Contract-Flexibility-Digital-Transformation

Contract Flexibility: Improving Terms to Support Your Digital Transformation

In these fast-moving times, when technology is driving such rapid change, organizations must be adaptable – and they must be somewhere on the road to digital transformation. The fine print of managed services contracts can determine a great deal about the speed, cost and the ultimate success of such a transformation.

Contract provisions that increase flexibility in managed services relationships are not new. Enterprises have long sought benefits such as volume-variable pricing, flexible service-level management methodologies and structured contract governance to enable them to adapt to changes in demand, priorities and service requirements. These traditional provisions work well to address evolutionary changes to service requirements, demand and performance needs.

But digital transformation requires rethinking your service and sourcing strategy. Digital technologies are profoundly impacting the way business is done, which drives material change to existing services and contracts. With insufficient contract flexibility, an organization may find implementing these changes to be more difficult and expensive.

When considering how you can better prepare your contracts to support your digital transformation, keep in the mind the following:

  • Termination terms. Termination for convenience is a key lever to transform contracts. Seek to negotiate more favorable terms including shorter notice requirements, enhanced rights for partial termination and reduced exposure to early termination fees.
  • Minimum revenue commitments. Look for opportunities to reduce or eliminate minimum revenue commitments and ensure that any such commitments are relieved in cases of termination for convenience or expansion into digital services outside the managed services agreement.
  • Stranded overhead. As consumption of a managed service decreases, associated credits are typically at the variable cost. In this situation, an enterprise buyer can be left with ongoing fixed costs that are burdensome and possibly unnecessary. Look for ways to minimize or eliminate stranded overheads in cases in which selected services are removed or significantly reduced.
  • Contract term. Consider a shorter contract term when contracting or re-contracting services. Look to reduce the minimum required term for extensions and build in minimum levels of future price performance for extensions. Be sure to use technology to manage shorter contract terms and extensions as being proactive is imperative for driving lower costs.
  • Termination assistance. Negotiating termination assistance services can be challenging at the time of termination. Consider negotiating a longer required duration, improved rights to modify the duration and a standard contract template documenting termination assistance services.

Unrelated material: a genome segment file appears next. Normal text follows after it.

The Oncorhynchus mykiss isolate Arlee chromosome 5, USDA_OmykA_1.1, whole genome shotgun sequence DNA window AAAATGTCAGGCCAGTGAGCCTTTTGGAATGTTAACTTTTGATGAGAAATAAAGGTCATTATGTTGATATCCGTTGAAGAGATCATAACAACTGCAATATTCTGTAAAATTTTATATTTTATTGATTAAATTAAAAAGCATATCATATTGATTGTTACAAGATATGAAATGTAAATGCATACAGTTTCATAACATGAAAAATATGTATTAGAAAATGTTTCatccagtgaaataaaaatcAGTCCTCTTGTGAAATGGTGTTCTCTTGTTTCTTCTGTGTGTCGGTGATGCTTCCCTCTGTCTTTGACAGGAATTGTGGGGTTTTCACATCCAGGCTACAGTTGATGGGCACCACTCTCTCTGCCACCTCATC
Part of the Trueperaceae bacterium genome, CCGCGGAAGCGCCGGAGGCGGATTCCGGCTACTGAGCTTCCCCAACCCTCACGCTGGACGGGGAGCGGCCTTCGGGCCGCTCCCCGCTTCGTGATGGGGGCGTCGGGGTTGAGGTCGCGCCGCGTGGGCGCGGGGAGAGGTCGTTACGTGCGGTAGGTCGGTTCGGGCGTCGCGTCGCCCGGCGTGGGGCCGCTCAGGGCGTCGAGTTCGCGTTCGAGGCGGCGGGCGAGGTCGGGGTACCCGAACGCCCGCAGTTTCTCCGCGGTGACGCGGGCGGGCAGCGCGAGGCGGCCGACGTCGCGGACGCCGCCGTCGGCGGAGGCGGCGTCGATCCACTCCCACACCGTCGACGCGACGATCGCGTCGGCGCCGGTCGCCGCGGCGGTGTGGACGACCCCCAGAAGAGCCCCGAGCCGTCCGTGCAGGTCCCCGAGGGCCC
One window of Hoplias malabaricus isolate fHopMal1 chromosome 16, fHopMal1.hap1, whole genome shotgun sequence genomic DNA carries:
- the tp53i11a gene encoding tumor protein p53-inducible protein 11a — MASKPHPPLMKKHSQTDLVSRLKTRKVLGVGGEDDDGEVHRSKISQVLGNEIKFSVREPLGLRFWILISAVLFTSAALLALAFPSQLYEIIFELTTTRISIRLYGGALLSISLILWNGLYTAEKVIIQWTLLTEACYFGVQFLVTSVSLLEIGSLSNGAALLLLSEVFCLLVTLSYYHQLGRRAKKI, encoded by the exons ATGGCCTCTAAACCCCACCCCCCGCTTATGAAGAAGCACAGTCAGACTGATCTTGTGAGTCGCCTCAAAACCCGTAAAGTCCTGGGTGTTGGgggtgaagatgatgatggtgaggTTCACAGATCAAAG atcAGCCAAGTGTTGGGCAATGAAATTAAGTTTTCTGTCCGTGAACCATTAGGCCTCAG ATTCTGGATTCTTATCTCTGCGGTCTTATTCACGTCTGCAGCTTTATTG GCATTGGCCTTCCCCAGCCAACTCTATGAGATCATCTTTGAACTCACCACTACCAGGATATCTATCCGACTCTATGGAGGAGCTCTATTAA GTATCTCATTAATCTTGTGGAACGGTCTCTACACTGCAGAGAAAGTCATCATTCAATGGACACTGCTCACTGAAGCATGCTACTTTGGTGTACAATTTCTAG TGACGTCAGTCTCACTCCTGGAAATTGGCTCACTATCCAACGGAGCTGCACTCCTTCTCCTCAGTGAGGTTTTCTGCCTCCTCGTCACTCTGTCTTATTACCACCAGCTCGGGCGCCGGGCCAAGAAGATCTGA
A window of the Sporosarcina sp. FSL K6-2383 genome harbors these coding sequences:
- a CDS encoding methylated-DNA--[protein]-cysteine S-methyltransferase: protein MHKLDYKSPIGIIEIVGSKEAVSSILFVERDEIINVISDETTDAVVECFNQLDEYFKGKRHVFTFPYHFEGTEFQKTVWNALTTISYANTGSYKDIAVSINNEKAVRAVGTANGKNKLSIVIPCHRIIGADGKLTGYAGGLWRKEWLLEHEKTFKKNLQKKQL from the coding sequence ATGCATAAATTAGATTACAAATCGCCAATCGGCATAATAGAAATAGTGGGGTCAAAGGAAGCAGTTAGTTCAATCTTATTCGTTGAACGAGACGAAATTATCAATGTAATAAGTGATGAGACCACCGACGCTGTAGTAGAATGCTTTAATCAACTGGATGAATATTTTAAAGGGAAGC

• Multi-supplier service integration. The industry has seen a significant move toward multi-supplier models over the last several years and this will accelerate in the future. Evaluate the extent to which your contracts support a multi-supplier service integration strategy.
  • API-based architectures. Application programming interfaces (APIs) are becoming more critical, especially in the cloud-enabled, loosely coupled environments in today’s digital organizations. Ensure contracts address applicable service, security, pricing, performance and governance requirements for APIs.

To get started improving your contract terms, consider using the following approach:

  1. Make sure you thoroughly understand your current contracts. Focus on the rights and obligations you already have under those agreements and document any gaps these contracts may have when compared to current market terms and digital preparedness.
  2. Assess your digital transformation strategy to identify expected changes and document how each of those change scenarios impacts your contracts.
  3. Model the financial, operational and customer impact of each change scenario based on your existing contracts.
  4. Identify and prioritize high-value changes that would improve flexibility to address anticipated changes in demand.
  5. Incorporate these changes into your negotiation strategy for each contract and seek to negotiate improved terms at opportune times.

With some advanced planning, you will be able to find opportunities to negotiate improvements to your existing contracts and improve your organization’s ability to execute its digital strategy. It won’t be easy, but remember that digital transformation is a journey, and improved contract flexibility will improve enterprise agility and position your organization to achieve its strategic objectives faster and more cost effectively.

About the author

Mr. Tracy is a Principal Consultant at ISG, with over 10 years of consulting experience serving clients across a variety of industries.  Steve thrives in helping clients manage complexity, and he applies his broad experience, strong communication skills, and deep analytical expertise to help clients achieve their business goals.  Steve has helped clients identify and deliver over $500 million in savings through effective preparation and sound execution of insourcing, outsourcing, and internal optimization initiatives.